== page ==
Epigenetics has been a buzzword in biology for the past several years, as scientific understanding has grown about how genes are expressed. We now know that segments of DNA–genes–can be silenced by chemicals in DNA’s local environment; likewise, genes can be “turned on” in ways that allow populations of cells to churn out proteins at high speed, at sluggish rates, or at any speed in between. As a result, biologists’ traditional concern with which genes an individual has has been replaced in some quarters with a concern about how an individual’s genes are being used. After all, if you have a gene that’s been turned off, you’re going to look a lot like someone who doesn’t have that gene at all. The insight that there are epigenetic factors that turn genes on or off has gone a long way toward explaining why the sequencing of the human genome left us with so many unanswered questions, despite some people’s expectations in the late 1990s that the human genome project would provide us with life’s blueprints.
Gene expression is such a fundamental biological process that research on epigenetics has been sprawling in scope, covering a wide variety of domains. For instance, molecular epigenetics has discovered mechanisms by which gene expression can be affected, and developmental epigenetics has investigated how the same DNA sequence can be used in different cells to produce cell-types as distinctly different as those in bones and brains. Disease epigenetics has shed light on the development of cancer as well as on less common disorders such as Prader-Willi syndrome and Rett Syndrome, and environmental epigenetics has examined how exposure to environmental toxins influences how our bodies function. But one of the most exciting research domains in recent years has been behavioral epigenetics, which studies how epigenetic factors affect behavior and how behaviors can influence epigenetics. Research in this area is drawing particular attention because of how it promises to illuminate the age-old question of how nature and nurture interact to produce our psychological characteristics.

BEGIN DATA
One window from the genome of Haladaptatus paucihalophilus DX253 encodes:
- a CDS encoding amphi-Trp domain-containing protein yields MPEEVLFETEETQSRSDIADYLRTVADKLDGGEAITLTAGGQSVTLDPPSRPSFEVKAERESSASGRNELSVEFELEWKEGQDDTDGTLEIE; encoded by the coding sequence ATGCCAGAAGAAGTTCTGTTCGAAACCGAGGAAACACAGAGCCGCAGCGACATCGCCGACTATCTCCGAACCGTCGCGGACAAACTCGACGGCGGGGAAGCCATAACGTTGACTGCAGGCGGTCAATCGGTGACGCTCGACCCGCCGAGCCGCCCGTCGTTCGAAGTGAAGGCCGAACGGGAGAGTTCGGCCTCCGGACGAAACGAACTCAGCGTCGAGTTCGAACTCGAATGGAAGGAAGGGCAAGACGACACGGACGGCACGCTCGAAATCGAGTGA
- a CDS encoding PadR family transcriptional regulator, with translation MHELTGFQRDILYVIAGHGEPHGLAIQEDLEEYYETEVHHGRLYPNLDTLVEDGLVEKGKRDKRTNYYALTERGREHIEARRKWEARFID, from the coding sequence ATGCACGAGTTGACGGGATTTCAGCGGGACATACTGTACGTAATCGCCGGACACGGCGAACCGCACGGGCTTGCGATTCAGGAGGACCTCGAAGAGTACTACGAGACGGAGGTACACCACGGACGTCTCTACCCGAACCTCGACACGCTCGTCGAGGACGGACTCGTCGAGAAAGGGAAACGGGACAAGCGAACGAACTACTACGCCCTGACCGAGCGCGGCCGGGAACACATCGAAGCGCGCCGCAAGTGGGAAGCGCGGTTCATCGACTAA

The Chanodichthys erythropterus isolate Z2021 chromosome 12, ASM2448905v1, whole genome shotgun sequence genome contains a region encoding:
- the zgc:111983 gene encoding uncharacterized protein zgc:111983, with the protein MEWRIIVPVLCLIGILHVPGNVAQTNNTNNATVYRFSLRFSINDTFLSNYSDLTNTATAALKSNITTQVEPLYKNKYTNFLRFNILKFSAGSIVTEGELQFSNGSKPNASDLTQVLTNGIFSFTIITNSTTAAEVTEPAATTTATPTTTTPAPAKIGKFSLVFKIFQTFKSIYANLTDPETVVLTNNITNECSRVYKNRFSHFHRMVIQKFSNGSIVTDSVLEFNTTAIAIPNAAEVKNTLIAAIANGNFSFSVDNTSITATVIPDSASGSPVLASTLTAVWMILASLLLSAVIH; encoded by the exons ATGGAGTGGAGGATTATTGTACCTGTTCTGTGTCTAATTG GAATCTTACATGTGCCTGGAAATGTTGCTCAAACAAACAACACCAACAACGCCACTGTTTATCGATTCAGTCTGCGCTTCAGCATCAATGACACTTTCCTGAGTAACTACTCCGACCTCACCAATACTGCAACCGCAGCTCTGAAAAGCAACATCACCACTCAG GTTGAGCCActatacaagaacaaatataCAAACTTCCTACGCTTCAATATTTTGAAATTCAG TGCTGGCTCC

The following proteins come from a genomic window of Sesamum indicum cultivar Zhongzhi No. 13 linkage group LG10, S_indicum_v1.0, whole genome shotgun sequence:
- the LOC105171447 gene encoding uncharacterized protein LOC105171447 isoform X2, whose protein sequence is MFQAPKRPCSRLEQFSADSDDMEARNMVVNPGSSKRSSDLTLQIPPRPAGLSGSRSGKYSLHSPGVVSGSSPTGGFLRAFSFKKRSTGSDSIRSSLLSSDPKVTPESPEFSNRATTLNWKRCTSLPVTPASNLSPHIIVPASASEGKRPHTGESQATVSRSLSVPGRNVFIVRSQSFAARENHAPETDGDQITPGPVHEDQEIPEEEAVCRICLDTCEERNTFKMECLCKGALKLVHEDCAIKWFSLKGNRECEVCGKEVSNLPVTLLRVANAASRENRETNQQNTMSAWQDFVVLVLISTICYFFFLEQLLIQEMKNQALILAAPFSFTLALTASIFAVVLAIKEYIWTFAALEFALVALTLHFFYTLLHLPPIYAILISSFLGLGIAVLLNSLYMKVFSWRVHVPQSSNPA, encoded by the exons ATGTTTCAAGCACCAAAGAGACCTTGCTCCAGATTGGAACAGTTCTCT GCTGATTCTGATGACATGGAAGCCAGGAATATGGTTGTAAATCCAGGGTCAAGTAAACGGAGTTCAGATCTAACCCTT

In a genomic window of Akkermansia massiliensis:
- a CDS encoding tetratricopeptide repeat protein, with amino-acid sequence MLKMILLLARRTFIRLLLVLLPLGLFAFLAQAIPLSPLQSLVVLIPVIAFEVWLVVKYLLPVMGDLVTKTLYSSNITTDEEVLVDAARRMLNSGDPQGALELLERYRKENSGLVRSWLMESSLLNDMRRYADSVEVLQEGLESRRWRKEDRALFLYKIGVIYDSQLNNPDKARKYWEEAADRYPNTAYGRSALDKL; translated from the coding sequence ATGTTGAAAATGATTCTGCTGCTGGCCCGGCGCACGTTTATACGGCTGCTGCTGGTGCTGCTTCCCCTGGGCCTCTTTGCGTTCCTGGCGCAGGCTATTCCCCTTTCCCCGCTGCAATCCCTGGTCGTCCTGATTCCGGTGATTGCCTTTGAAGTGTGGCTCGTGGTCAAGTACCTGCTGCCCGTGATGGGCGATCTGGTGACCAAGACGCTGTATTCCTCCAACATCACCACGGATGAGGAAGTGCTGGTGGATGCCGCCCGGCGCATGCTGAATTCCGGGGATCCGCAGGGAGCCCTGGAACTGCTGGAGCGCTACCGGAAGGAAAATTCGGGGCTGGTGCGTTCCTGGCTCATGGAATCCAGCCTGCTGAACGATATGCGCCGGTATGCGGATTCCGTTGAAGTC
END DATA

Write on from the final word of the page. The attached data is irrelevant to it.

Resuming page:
It was not long ago that it was possible to imagine that some of a person’s characteristics were inherited whereas others reflected that person’s experiences. Advances in theoretical biology and developmental science revealed this simplistic conceptualization to be a fantasy by the end of the 20th century, because it became increasingly apparent that all of our phenotypes–from biological traits like skin color and height to behavioral traits like intelligence and risk-taking–emerge from interactions between genetic and non-genetic factors. But a deeper understanding of the mechanisms underlying gene-environment interactions has emerged more recently, as molecular biologists began focusing on the epigenetic control of gene expression. This work has revealed how our experiences can affect factors inside our bodies in ways that alter the functioning of our genes, and thereby our behavior.